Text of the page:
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  Attorney General Opines on Alleged Conflict of Interest
April 1, 2005

In addition to serving on the Richmond City Council, I serve as a member of the Rosie the Riveter Trust board of directors. The Rosie the Riveter Trust is a 501(c)3 non-profit corporation that serves as the non-profit partner to the Rosie the Riveter World War II/Home Front National Historical Park. The sole purpose of the Trust is to promote and enhance the success of the national park.

In 2003, it was suggested by several individuals that my advocacy for the national park, including encouraging businesses located in or considering locating in the national park or the historic shipyards area, to support the national park, either directly or through the non-profit Trust was an illegal conflict of interest.

The City Attorney was asked to provide a legal opinion, but in the end it was inconclusive.

As late as March of 2005, Mr. Cromartie was still making charges, somewhat embellished by this time,  about my allegedly inappropriate actions in regard to Rosie the Riveter Trust, as follows:

“I have personal knowledge that this Council member  "ordered" me to exact $750,000  in mitigation fees to be directed to a non-profit group which he held an executive position, with no nexus or legal basis to make such a request. When I refused, the person attacks on me intensified and this Council member openly called for my "resignation" in his email sent to me and others.”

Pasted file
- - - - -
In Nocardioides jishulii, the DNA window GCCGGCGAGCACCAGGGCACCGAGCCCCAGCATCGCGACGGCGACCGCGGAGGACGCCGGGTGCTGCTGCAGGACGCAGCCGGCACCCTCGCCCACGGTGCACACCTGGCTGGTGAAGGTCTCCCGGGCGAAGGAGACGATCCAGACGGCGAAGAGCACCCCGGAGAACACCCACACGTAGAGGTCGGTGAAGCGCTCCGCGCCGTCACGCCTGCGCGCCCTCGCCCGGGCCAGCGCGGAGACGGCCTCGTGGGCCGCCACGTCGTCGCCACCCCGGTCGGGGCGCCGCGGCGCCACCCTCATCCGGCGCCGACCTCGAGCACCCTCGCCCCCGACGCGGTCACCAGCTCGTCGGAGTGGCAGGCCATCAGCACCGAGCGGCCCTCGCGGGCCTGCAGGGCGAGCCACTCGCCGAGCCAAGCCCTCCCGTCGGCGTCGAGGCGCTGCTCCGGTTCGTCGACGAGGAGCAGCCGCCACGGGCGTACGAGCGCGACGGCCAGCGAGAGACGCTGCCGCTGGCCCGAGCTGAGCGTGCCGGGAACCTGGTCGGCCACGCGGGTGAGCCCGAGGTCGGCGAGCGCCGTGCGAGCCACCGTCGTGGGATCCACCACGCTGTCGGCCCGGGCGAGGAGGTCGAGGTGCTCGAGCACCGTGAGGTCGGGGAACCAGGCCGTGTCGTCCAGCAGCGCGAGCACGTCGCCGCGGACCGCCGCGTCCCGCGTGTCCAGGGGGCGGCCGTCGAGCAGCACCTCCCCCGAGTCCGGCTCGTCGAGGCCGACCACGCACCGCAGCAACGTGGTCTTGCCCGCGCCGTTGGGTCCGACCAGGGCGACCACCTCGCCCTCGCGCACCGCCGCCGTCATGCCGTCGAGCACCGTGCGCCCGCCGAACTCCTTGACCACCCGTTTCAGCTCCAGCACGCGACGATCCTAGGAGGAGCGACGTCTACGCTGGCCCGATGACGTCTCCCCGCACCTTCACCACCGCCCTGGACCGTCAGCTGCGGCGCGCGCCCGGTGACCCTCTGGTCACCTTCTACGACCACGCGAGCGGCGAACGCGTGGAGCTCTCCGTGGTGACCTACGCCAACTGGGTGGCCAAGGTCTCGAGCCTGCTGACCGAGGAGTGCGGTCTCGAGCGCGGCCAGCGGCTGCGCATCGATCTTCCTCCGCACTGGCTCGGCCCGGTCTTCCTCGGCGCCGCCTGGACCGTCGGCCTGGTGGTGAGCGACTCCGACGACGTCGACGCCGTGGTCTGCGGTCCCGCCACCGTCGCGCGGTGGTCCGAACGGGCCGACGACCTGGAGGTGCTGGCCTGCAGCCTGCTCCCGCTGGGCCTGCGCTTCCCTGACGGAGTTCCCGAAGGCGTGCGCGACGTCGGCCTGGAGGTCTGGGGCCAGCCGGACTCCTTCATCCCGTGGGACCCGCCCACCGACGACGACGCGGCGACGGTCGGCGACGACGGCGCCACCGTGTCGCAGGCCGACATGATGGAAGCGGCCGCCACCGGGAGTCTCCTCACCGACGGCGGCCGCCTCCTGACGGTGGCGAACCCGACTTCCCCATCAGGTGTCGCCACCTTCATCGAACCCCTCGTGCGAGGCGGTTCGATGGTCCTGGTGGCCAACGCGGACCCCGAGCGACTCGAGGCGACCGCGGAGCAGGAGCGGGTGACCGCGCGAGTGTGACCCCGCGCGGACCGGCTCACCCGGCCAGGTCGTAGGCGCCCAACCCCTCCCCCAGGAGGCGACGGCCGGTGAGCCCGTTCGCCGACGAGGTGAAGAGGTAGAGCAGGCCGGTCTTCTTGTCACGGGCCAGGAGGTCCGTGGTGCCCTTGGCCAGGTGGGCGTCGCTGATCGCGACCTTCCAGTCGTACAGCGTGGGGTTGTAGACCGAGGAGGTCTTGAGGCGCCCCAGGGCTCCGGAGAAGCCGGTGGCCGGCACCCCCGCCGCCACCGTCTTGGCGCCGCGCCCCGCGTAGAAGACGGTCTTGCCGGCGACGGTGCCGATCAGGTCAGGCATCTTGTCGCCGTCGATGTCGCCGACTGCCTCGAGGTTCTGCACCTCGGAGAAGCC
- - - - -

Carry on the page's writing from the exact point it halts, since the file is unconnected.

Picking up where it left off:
In order to resolve the issue once and for all, I requested, through the offices of Assembly Member Hancock, an opinion from the California Attorney General. That opinion was published yesterday and included the following conclusion, which appears to have put these charges to bed.

“A city council member, who serves on the board of directors of a nonprofit trust created to support the operations of a national historical park, may participate in a city council decision to lease a parcel of land to a business owner from whom the council member has solicited contributions on behalf of the nonprofit trust.”

I am attaching as PDF files, the following documents, which more fully explain the issue:

  1. Email dated May 13, 2003, from Barry Cromartie to the Richmond City Attorney. This is when the issue was first raised.
  2. Letter from Tom Butt to Barry Cromartie dated May 1, 2003, regarding Hanson Aggregate. This is one of the two letters referred to in Cromartie’s May 13, 2003 email.
  3. Letter from Tom Butt to Jim Cannon dated February 26, 2003 (incorrectly dated 2002) regarding Eagle Rock Aggregate. This is one of the two letters referred to in Cromartie’s May 13, 2003 email.
  4. Letter from Tom Butt to Assembly Member Loni Hancock dated august 7, 2003, requesting an opinion from the Attorney General.
  5. Email dated March 4, 2005, from Barry Cromartie to Bill Lindsay demanding an investigation.
  6. Attorney General Opinion of March 28, 2005.

Ted_Prim_letter.pdf, attorney_general_opinion.pdf, cannon_letter_022603.pdf,